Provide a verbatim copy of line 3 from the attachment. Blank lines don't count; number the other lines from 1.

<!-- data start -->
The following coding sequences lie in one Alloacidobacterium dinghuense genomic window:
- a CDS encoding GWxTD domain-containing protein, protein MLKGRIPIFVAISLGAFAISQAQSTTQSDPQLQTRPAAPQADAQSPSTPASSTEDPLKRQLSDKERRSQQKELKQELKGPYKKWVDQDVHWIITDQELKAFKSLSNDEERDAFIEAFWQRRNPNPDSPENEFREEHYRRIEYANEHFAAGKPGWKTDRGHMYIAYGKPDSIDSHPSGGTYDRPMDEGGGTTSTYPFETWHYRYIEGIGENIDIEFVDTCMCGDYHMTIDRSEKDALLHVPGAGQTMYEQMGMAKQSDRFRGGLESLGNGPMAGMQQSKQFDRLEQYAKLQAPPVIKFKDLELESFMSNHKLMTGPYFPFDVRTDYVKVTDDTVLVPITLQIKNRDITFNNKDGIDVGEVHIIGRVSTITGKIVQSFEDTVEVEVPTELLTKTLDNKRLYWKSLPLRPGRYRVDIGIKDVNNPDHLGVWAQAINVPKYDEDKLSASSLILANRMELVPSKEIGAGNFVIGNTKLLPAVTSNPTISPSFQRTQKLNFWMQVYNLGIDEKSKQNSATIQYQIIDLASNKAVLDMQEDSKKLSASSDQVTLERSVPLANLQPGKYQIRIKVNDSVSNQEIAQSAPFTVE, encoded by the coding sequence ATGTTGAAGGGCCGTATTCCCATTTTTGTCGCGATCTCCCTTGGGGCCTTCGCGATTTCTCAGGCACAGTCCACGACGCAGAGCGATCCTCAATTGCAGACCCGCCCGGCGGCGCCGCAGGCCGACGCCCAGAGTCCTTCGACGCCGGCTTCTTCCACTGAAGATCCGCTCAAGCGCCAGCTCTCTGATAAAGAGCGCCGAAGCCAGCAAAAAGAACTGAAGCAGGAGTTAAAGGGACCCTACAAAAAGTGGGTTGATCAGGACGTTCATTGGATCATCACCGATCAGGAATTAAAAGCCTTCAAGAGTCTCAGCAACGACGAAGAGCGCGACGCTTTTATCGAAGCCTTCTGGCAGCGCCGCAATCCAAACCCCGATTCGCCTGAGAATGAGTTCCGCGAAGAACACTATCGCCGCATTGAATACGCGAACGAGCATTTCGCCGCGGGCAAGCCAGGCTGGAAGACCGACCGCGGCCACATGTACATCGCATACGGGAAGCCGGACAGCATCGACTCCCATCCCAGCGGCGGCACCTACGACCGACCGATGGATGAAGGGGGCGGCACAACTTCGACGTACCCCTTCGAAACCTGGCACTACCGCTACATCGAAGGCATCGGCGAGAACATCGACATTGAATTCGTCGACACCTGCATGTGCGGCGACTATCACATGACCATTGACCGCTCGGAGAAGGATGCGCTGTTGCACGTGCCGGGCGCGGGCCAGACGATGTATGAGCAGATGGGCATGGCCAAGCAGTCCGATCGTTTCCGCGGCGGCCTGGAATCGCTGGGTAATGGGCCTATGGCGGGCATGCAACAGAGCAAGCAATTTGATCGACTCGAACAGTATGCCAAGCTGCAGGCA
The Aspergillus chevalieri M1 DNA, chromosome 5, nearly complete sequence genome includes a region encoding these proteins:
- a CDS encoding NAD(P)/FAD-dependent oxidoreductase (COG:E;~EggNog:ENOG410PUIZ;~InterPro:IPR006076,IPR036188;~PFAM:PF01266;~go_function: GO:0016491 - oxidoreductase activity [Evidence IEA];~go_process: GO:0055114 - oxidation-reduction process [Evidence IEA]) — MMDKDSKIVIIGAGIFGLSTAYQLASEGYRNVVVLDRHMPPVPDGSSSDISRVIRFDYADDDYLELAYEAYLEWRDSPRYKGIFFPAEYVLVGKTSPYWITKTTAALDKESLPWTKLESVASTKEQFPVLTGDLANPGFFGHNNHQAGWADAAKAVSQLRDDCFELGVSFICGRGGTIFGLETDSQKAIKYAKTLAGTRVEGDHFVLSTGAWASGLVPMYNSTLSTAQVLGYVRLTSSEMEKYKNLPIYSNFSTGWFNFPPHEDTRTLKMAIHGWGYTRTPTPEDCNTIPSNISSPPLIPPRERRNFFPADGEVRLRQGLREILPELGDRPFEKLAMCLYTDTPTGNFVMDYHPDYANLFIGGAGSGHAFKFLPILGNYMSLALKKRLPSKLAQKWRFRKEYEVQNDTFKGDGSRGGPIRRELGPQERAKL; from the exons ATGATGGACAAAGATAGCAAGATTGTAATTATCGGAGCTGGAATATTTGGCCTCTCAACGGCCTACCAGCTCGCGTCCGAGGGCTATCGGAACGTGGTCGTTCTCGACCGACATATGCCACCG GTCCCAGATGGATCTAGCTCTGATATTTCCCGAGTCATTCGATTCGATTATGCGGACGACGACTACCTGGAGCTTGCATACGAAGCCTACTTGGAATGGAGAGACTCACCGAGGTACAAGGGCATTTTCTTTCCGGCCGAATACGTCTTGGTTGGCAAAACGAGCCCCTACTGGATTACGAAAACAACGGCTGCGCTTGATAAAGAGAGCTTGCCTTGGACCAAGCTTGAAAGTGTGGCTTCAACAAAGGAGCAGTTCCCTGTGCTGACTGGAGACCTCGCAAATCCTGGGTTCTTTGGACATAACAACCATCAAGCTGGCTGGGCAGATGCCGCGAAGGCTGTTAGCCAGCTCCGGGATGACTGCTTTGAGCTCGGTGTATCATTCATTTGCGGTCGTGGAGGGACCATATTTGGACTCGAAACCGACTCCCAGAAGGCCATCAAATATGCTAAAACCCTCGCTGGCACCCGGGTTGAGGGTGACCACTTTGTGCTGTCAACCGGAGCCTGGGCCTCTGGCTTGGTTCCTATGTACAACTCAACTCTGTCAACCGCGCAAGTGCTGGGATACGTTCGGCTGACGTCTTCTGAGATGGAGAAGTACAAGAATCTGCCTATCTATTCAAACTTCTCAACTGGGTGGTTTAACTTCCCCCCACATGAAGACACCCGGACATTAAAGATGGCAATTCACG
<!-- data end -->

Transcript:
The Aspergillus chevalieri M1 DNA, chromosome 5, nearly complete sequence genome includes a region encoding these proteins: